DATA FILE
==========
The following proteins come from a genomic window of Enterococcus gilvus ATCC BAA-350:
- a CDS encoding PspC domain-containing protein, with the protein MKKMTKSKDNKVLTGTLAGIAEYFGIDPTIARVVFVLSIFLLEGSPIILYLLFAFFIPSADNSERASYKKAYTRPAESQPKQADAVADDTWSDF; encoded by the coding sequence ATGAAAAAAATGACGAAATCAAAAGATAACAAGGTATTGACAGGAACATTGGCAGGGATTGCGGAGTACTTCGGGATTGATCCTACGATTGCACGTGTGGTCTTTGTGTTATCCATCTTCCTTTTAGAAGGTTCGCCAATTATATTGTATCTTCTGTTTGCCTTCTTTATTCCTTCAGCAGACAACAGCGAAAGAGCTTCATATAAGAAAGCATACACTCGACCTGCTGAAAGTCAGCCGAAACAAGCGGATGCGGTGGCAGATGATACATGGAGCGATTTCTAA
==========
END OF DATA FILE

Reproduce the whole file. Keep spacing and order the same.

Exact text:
The following proteins come from a genomic window of Enterococcus gilvus ATCC BAA-350:
- a CDS encoding PspC domain-containing protein, with the protein MKKMTKSKDNKVLTGTLAGIAEYFGIDPTIARVVFVLSIFLLEGSPIILYLLFAFFIPSADNSERASYKKAYTRPAESQPKQADAVADDTWSDF; encoded by the coding sequence ATGAAAAAAATGACGAAATCAAAAGATAACAAGGTATTGACAGGAACATTGGCAGGGATTGCGGAGTACTTCGGGATTGATCCTACGATTGCACGTGTGGTCTTTGTGTTATCCATCTTCCTTTTAGAAGGTTCGCCAATTATATTGTATCTTCTGTTTGCCTTCTTTATTCCTTCAGCAGACAACAGCGAAAGAGCTTCATATAAGAAAGCATACACTCGACCTGCTGAAAGTCAGCCGAAACAAGCGGATGCGGTGGCAGATGATACATGGAGCGATTTCTAA